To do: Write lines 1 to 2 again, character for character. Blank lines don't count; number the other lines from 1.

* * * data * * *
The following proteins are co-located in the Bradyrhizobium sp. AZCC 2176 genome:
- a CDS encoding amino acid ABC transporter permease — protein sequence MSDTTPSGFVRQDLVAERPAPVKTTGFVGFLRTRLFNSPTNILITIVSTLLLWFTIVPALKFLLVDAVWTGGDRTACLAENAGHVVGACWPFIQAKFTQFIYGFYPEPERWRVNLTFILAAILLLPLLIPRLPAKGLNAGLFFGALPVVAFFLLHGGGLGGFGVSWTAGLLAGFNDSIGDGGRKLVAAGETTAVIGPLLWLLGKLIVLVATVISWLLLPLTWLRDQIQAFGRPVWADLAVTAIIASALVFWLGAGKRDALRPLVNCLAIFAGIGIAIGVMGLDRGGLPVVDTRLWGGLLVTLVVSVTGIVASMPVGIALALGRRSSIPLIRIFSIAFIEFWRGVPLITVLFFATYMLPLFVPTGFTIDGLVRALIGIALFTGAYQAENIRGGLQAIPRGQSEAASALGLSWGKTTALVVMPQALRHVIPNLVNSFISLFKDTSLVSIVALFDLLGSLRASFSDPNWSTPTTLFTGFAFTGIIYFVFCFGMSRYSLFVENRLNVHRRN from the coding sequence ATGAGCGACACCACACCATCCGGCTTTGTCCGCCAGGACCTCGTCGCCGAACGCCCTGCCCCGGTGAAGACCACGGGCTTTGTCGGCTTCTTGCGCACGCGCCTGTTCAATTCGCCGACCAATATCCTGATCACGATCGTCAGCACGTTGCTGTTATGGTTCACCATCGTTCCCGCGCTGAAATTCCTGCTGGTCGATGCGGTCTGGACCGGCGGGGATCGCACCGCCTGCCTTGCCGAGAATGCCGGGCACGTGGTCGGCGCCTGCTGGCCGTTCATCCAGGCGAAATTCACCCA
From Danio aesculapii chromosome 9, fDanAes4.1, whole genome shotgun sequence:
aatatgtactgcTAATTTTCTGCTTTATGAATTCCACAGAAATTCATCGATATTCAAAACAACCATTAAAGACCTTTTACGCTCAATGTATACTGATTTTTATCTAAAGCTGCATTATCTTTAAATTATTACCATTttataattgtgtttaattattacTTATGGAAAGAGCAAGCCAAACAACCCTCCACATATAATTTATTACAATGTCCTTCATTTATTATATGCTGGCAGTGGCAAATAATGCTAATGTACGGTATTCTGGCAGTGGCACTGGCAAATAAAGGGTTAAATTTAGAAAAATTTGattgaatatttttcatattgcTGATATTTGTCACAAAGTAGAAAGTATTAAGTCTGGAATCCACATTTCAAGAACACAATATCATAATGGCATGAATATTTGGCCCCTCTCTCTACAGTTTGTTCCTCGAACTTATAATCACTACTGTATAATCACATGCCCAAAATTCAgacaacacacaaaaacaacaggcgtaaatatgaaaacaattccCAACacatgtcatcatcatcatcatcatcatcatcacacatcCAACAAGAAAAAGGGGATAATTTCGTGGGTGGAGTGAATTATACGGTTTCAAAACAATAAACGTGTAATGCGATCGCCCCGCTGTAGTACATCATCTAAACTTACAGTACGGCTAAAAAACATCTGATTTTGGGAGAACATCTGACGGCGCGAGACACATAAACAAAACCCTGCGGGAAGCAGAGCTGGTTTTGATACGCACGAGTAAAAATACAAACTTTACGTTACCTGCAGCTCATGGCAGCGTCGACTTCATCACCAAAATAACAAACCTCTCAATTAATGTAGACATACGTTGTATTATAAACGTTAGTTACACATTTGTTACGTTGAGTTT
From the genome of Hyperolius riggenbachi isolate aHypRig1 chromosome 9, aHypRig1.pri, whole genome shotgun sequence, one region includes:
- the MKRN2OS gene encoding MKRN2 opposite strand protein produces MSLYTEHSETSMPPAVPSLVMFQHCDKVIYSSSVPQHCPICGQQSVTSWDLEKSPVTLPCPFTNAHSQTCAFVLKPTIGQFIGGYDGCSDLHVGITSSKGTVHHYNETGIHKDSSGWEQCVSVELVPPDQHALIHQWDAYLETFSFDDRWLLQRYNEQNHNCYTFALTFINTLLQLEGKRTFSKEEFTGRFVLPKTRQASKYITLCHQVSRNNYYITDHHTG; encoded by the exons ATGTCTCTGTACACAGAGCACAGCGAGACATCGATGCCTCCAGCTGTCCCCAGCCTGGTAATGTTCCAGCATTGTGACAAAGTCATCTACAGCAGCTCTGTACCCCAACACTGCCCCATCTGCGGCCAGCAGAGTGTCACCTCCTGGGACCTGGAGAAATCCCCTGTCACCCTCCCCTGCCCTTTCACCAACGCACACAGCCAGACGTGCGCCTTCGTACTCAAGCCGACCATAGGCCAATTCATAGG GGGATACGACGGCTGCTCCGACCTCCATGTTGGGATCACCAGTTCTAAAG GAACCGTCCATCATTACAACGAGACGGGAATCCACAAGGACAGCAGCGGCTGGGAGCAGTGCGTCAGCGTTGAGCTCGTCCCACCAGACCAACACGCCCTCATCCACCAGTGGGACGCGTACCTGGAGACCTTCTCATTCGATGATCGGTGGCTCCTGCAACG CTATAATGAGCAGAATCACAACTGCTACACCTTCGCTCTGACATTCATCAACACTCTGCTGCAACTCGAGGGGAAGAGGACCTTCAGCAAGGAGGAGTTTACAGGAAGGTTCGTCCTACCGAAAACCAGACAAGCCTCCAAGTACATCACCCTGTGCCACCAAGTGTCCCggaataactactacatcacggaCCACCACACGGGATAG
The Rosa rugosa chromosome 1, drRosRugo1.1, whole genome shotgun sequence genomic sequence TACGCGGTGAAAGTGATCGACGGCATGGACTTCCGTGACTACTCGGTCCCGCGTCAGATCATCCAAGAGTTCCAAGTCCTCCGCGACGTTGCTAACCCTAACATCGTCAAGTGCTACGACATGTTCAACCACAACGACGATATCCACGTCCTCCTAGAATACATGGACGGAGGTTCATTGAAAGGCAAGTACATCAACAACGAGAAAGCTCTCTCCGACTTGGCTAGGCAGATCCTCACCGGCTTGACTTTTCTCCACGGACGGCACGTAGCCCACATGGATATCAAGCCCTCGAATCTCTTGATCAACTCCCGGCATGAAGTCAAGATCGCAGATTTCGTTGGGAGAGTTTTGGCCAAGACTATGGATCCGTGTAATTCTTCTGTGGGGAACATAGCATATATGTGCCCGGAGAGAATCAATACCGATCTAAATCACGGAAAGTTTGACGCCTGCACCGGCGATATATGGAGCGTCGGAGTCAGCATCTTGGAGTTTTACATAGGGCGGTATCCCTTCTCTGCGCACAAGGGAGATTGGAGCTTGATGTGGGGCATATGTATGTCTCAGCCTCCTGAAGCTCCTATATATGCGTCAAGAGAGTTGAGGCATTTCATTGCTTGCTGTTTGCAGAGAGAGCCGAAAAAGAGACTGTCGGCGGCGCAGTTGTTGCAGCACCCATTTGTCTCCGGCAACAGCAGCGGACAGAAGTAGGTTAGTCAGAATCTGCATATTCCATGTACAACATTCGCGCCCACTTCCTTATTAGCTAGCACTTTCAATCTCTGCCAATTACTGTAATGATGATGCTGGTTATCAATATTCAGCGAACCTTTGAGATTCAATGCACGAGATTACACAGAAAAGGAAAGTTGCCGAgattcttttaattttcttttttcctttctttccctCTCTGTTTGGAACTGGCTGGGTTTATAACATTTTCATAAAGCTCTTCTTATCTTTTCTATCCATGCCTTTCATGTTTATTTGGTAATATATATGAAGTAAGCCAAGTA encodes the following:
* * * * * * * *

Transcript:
The following proteins are co-located in the Bradyrhizobium sp. AZCC 2176 genome:
- a CDS encoding amino acid ABC transporter permease — protein sequence MSDTTPSGFVRQDLVAERPAPVKTTGFVGFLRTRLFNSPTNILITIVSTLLLWFTIVPALKFLLVDAVWTGGDRTACLAENAGHVVGACWPFIQAKFTQFIYGFYPEPERWRVNLTFILAAILLLPLLIPRLPAKGLNAGLFFGALPVVAFFLLHGGGLGGFGVSWTAGLLAGFNDSIGDGGRKLVAAGETTAVIGPLLWLLGKLIVLVATVISWLLLPLTWLRDQIQAFGRPVWADLAVTAIIASALVFWLGAGKRDALRPLVNCLAIFAGIGIAIGVMGLDRGGLPVVDTRLWGGLLVTLVVSVTGIVASMPVGIALALGRRSSIPLIRIFSIAFIEFWRGVPLITVLFFATYMLPLFVPTGFTIDGLVRALIGIALFTGAYQAENIRGGLQAIPRGQSEAASALGLSWGKTTALVVMPQALRHVIPNLVNSFISLFKDTSLVSIVALFDLLGSLRASFSDPNWSTPTTLFTGFAFTGIIYFVFCFGMSRYSLFVENRLNVHRRN from the coding sequence ATGAGCGACACCACACCATCCGGCTTTGTCCGCCAGGACCTCGTCGCCGAACGCCCTGCCCCGGTGAAGACCACGGGCTTTGTCGGCTTCTTGCGCACGCGCCTGTTCAATTCGCCGACCAATATCCTGATCACGATCGTCAGCACGTTGCTGTTATGGTTCACCATCGTTCCCGCGCTGAAATTCCTGCTGGTCGATGCGGTCTGGACCGGCGGGGATCGCACCGCCTGCCTTGCCGAGAATGCCGGGCACGTGGTCGGCGCCTGCTGGCCGTTCATCCAGGCGAAATTCACCCA